To get these and other projects done, many engineering firms and their clients are scratching their heads to overcome confusion from the BABA (Build American Buy American) provision from the IIJA, which extended the reach of the rule to apply towards the wastewater sector. This is concerning, as many wastewater technologies and equipment come from abroad. With the expiration of waivers, there is a higher risk for delays and increased costs to implement the much-needed upgrades and improvements to wastewater systems throughout the country.

The Wastewater Market Snapshot 

  • The wastewater category of construction primarily includes wastewater and sewage plants, pipelines, and pump stations.
    • Approximately 98% of total wastewater construction is public.
    • The U.S. has more than 16,000 wastewater treatment plants and over 800,000 miles of public sewers, along with 500,000 miles of private lateral sewers.

Market Size*: $31.9 billion
*Based on Value of Construction Put in Place (CPiP) – 2022 preliminary estimate (U.S. Census Bureau)

  • The market for wastewater design and construction is expected to go up significantly over the next few years due to substantial government funding to upgrade systems that are reaching the end of their useful life (40 to 50 years). Funding for Clean Water State Revolving Fund programs nearly doubled in FY 2022, and appropriations for FY 2023 surpass $4 billion.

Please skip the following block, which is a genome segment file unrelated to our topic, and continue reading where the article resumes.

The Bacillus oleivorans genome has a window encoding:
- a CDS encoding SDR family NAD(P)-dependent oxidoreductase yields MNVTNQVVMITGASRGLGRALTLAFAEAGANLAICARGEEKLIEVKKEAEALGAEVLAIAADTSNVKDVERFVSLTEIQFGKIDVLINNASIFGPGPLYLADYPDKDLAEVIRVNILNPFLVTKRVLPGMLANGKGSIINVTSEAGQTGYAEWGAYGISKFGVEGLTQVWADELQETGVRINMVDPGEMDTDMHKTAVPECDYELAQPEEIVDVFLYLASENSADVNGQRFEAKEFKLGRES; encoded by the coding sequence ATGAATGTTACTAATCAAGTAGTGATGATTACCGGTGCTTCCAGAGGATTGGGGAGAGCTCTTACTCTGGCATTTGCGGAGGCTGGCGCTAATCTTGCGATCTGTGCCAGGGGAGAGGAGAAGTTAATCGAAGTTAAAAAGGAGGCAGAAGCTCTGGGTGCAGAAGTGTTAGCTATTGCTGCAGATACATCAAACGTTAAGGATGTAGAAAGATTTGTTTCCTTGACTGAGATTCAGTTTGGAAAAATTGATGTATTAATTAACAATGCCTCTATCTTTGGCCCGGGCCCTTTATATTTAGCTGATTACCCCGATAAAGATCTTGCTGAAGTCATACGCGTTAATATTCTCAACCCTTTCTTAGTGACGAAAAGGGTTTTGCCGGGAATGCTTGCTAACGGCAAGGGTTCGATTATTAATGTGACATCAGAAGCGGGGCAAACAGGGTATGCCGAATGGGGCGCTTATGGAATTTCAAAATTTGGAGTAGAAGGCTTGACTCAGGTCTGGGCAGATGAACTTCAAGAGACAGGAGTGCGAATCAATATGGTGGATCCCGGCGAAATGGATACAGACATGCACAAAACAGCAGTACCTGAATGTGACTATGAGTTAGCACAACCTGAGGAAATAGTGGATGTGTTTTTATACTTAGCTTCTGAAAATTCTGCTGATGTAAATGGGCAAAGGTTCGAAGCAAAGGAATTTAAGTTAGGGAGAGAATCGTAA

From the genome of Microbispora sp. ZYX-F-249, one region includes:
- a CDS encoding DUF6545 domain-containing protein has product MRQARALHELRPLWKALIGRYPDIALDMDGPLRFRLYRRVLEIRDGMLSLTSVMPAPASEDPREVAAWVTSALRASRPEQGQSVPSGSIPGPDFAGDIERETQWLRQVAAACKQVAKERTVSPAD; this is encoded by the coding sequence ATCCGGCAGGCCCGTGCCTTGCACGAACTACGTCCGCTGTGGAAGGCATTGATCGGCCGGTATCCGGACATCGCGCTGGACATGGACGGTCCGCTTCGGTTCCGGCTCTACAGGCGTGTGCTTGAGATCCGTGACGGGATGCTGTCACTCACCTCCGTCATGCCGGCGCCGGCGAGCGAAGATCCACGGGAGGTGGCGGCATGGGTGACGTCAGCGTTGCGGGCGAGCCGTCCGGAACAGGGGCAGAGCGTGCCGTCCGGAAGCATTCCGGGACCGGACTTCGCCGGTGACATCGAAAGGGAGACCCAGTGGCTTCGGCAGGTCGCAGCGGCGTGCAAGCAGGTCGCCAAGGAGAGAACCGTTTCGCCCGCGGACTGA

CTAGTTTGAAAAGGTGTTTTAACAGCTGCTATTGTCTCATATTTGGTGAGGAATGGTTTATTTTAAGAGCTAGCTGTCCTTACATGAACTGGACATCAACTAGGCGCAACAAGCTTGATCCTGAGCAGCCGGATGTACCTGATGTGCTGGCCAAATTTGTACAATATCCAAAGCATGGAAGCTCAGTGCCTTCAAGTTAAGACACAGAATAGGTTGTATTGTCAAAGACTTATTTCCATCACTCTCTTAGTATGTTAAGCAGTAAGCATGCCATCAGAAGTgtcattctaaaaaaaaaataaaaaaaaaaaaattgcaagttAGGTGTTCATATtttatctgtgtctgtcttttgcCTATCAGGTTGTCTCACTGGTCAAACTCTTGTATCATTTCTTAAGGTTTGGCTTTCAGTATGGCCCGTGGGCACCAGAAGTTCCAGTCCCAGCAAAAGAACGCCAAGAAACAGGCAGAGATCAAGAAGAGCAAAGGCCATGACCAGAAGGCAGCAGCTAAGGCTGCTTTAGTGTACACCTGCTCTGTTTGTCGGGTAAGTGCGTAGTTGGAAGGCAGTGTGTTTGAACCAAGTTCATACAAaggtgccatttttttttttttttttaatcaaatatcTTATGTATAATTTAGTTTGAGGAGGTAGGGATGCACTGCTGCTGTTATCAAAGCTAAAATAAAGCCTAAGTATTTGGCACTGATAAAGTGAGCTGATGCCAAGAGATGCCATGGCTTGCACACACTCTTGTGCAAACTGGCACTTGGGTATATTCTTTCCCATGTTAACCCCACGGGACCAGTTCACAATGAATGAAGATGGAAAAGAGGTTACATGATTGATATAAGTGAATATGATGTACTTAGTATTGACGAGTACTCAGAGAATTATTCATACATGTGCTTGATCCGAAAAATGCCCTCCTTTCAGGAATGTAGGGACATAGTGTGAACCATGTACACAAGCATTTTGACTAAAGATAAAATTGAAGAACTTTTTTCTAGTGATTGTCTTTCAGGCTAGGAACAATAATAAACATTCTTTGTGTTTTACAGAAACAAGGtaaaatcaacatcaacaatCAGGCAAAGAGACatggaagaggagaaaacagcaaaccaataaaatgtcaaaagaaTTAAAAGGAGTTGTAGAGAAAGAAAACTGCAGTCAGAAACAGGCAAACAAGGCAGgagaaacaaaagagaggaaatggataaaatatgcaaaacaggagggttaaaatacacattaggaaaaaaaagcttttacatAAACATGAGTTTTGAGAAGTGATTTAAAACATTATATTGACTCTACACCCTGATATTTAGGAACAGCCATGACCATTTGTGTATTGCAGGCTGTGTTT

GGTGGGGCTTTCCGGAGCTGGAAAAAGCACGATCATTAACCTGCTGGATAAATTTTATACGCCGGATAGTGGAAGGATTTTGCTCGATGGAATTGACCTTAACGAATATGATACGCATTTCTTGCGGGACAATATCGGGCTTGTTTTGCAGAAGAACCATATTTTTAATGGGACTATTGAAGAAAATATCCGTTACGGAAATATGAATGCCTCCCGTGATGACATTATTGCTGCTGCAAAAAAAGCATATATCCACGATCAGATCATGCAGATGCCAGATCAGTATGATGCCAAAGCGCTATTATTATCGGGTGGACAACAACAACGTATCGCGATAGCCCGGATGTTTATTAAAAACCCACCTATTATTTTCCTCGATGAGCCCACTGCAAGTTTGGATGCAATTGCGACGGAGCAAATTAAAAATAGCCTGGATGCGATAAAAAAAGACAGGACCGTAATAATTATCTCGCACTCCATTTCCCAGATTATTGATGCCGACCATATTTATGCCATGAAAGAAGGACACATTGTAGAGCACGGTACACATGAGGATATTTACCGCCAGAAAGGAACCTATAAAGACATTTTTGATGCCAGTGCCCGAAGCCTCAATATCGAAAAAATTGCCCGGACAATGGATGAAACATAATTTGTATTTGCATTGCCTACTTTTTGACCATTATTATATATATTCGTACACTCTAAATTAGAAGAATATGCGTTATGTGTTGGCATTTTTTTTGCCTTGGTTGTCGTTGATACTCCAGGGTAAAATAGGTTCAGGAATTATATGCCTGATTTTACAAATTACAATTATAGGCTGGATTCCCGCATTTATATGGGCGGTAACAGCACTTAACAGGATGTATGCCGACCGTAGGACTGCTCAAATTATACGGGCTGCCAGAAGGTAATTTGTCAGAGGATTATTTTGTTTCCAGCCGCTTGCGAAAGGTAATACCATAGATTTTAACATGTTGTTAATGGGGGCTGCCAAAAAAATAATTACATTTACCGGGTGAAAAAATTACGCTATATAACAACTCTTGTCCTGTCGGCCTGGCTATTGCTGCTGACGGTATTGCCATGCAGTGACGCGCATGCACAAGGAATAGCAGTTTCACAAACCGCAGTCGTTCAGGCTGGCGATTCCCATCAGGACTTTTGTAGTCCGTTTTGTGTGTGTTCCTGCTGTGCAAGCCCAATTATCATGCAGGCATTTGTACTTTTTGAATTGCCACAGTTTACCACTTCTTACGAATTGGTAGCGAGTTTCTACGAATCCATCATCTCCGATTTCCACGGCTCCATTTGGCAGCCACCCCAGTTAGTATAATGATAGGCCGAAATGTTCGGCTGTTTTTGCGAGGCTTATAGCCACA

• In addition to aging infrastructure, owners and operators will continue to focus on addressing regulatory compliance, emerging contaminants, and energy efficiency. 
  • Extreme drought and rainfall events are driving water reuse/recycling and resiliency projects.
  • Regulatory changes for emerging contaminants
  • Frequency of extreme weather events (droughts and rainfalls)
  • Expansion of manufacturing industries
  • Growth in population and urbanization
  • Value of sewage utilities construction
  • Local and state government investment 
  • IoT systems for operational and quality data collection
  • Artificial intelligence (AI) and machine learning for preliminary designs of wastewater facilities
  • Systems for generation of alternative sources of energy such as thermal hydrolysis and microbial fuel cells
  • Solar photocatalytic treatment systems for carbon reduction in organic content
  • Microalgae-based technologies
  • AI tools for managing membrane bioreactor technologies (MBR)
  • Wastewater monitoring of population viral infection trends
  • Natural solutions for reduction of stormwater runoff
Hot Spots
  • Water contaminants (PFAS, lead)
  • Services and technologies focused on process optimization and resource management
  • Water reuse and recycling
  • Government funding programs:
    • EPA State Revolving Funds
    • Water Infrastructure Finance and Innovation Act (WIFIA)
    • Public-Private Partnerships
  • States with the most wastewater compliance major violations are in EPA regions 4, 5, and 6.
Source: U.S. Environmental Protection Agency

For more wastewater market intelligence or to learn how our research can support your entry and expansion into this and other sectors, set up a call with Rafael Barbosa by clicking here, or email him at [email protected].